Virginia Tech’s Bubble Busted…Again
For the fourth straight year, Virginia Tech was overlooked on Selection Sunday. This year was supposed to be different for Seth Greenburg and company. The NCAA field expanded from 65 to 68 teams, the Hokies upset No. 1 Duke late in the season and they won two games in their conference tournament.
For this reason, it was a surprise to Hokie Nation that their team had indeed been left on the outside looking in for the fourth consecutive year.
Perhaps the most disappointing part of the Hokies being left out of the field is the fact that Malcolm Delaney, Jeff Allen and Terrell Bell will never get the chance to showcase what they have to offer on the national platform. Delaney and Allen alone have earned the opportunity after becoming elite ACC players and helping their team knock off a No. seeded team twice in their career.
Sunday night, Virginia Tech became the sixth team to beat a No. 1 team and have a winning conference record to be excluded from the NCAA Tournament since the field expanded to 64 teams.
Unfortunately for Virginia Tech, the selection committee felt Clemson, Florida State, VCU, USC and UAB were all better candidates to make the field.
How does Virginia Tech match up to the final five selected to the field?
The Hokies and Clemson had a very similar resume. Both teams finished the season 21-11 and had lackluster wins. Virginia Tech seemed to take the leap when it upset Duke, but then fell flat on its face after back-to-back losses to Boston College and Clemson. The Tigers meanwhile failed to beat a team inside the RPI-top 50. Their key wins came against Virginia Tech to close out the season and then against Boston College in the second round of the ACC Tournament. Clemson has three ugly losses, just like the Hokies and it appears the late head-to-head win for Clemson pushed them into the NCAA tournament.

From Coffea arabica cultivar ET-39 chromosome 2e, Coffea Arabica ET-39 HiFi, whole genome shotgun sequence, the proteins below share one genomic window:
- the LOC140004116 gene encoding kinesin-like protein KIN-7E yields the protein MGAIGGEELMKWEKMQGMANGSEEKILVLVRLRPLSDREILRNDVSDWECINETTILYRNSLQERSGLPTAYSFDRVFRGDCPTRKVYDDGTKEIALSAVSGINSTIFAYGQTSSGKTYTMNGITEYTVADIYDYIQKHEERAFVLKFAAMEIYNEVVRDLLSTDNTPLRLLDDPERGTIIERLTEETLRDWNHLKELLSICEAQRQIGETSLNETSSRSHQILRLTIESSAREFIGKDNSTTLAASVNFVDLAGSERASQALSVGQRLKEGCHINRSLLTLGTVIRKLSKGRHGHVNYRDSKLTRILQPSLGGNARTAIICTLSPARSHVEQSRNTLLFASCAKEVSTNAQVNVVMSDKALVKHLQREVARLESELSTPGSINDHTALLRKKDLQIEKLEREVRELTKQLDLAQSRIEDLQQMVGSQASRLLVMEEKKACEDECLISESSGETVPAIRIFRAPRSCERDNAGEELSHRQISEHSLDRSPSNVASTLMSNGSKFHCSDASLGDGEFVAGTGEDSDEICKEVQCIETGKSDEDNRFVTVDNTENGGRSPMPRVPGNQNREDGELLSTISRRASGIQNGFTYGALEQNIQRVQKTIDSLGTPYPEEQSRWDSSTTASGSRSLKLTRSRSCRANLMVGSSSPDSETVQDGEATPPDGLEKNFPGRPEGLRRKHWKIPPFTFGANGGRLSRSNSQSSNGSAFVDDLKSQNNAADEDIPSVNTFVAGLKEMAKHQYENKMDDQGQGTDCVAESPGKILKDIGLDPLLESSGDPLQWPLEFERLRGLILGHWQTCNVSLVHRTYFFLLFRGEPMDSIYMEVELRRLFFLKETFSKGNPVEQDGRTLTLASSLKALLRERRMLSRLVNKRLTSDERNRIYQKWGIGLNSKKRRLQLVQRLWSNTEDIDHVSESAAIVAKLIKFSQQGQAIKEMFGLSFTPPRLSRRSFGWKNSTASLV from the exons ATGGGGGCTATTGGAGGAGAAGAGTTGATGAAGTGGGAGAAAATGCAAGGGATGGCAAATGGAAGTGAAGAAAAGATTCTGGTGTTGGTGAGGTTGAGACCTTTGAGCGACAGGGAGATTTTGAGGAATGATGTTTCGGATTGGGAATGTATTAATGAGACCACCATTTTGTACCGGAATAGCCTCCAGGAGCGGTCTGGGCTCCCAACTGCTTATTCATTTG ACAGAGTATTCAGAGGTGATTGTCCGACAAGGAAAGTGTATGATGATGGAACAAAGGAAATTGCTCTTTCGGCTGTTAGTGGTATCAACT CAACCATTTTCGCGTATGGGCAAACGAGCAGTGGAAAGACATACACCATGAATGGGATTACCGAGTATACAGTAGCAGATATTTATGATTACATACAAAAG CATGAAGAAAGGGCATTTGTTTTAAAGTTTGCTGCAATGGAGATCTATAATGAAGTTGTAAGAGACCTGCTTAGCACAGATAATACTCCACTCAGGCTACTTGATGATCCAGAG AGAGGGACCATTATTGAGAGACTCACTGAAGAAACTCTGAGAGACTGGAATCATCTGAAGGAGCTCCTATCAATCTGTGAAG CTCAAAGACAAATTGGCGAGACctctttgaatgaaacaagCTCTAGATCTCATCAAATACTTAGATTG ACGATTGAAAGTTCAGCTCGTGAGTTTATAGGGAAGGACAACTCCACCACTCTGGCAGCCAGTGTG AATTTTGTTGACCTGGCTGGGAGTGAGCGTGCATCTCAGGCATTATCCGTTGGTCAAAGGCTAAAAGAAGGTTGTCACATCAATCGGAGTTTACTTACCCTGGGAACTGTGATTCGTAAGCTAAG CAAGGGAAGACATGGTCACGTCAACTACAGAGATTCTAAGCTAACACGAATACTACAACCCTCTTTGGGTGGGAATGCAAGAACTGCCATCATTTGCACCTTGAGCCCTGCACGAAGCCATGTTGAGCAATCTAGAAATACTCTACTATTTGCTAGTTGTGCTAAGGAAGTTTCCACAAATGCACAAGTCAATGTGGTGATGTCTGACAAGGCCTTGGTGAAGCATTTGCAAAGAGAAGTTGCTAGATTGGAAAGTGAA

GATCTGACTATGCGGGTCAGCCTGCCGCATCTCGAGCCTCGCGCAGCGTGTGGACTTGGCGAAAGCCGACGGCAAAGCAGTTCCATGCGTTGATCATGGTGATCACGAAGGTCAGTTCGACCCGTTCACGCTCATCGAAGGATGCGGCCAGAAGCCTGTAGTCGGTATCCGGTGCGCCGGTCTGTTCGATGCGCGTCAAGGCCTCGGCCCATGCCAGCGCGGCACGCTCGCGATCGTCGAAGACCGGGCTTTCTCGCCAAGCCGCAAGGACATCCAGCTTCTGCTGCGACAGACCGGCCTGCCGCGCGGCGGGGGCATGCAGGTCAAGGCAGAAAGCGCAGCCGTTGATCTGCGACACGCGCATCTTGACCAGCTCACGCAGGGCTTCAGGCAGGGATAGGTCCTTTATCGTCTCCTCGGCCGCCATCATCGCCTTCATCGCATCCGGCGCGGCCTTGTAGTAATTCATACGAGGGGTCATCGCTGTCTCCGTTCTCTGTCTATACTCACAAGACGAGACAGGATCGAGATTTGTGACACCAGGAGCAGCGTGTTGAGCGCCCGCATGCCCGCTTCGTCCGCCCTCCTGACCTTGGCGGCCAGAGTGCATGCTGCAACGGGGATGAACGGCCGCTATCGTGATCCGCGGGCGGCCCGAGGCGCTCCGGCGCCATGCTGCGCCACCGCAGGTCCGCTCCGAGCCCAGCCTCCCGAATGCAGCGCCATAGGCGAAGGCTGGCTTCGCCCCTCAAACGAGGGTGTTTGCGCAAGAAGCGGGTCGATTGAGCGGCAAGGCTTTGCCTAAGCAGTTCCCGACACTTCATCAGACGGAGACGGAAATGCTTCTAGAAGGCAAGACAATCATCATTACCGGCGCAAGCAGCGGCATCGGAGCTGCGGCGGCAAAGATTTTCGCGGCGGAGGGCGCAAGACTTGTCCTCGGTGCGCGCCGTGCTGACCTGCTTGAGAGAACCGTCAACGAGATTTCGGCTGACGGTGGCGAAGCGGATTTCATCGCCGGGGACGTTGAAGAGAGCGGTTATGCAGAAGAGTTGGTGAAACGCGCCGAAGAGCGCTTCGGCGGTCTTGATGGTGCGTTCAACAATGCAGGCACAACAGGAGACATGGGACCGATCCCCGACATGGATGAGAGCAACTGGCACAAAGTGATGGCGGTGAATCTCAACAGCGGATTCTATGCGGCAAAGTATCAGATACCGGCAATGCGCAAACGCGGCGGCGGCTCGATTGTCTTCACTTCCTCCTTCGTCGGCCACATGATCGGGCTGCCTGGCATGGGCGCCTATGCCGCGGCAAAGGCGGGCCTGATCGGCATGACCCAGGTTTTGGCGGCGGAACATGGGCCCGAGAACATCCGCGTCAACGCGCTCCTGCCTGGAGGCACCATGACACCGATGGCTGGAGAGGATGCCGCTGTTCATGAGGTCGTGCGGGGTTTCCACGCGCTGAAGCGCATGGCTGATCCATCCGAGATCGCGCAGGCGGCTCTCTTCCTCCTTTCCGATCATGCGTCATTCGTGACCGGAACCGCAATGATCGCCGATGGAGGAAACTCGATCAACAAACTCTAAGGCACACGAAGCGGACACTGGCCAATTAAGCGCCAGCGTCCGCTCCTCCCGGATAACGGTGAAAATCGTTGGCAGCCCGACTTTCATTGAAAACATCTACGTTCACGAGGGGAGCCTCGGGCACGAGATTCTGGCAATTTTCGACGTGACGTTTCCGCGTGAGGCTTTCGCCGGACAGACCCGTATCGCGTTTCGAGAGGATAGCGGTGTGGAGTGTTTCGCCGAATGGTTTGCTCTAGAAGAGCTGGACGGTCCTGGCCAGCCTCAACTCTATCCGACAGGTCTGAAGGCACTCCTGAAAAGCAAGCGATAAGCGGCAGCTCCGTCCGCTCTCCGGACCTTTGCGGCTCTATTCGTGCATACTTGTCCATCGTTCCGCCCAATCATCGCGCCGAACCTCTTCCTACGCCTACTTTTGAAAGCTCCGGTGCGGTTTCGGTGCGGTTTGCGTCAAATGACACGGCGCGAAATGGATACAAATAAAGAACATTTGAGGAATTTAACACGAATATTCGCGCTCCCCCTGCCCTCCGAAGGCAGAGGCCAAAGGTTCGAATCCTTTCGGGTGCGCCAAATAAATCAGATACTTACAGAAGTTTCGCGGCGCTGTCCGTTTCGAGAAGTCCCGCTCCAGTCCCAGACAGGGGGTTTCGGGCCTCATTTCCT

Virginia Tech faced Florida State twice this season, coming away with a win both times—yes the Hokies were .01 seconds away from losing the second matchup, but a win is a win. Both teams beat Duke when it was ranked No. 1. A win over then No. 15 (now RPI 90) Baylor seems to be the difference between the two. Both teams beat up on weaker competition and lost to the majority of their quality opponents while dropping a handful of games they shouldn’t have (VT against Georgia Tech and UVA; FSU against Auburn). If Clemson gets in with one head-to-head win, then Florida State getting in after two losses at the hands of the Hokies has to be the most questionable decision from Sunday.
VCU got in as the second at-large bid in the CAA. The Rams left more to be desired after they finished the regular season 3-5 (with big losses to George Mason, ODU and JMU). VCU turned it around in the conference tournament by beating Drexel and upsetting George Mason in the semifinals. It appeared their NCAA Tournament chances were over after a five-point loss to ODU in the CAA final, but the selection committee saw something special in the Rams. With wins over ODU, George Mason and UCLA (all RPI top-50), the Rams didn’t appear to have enough quality on their resume to make up for losses to three teams with an RPI of 150+.
Virginia Tech losing to UVA twice and once to Georgia Tech certainly tainted its chances, but both VCU and Virginia Tech have a large amount of non-quality wins with a hand full of losses to better competition.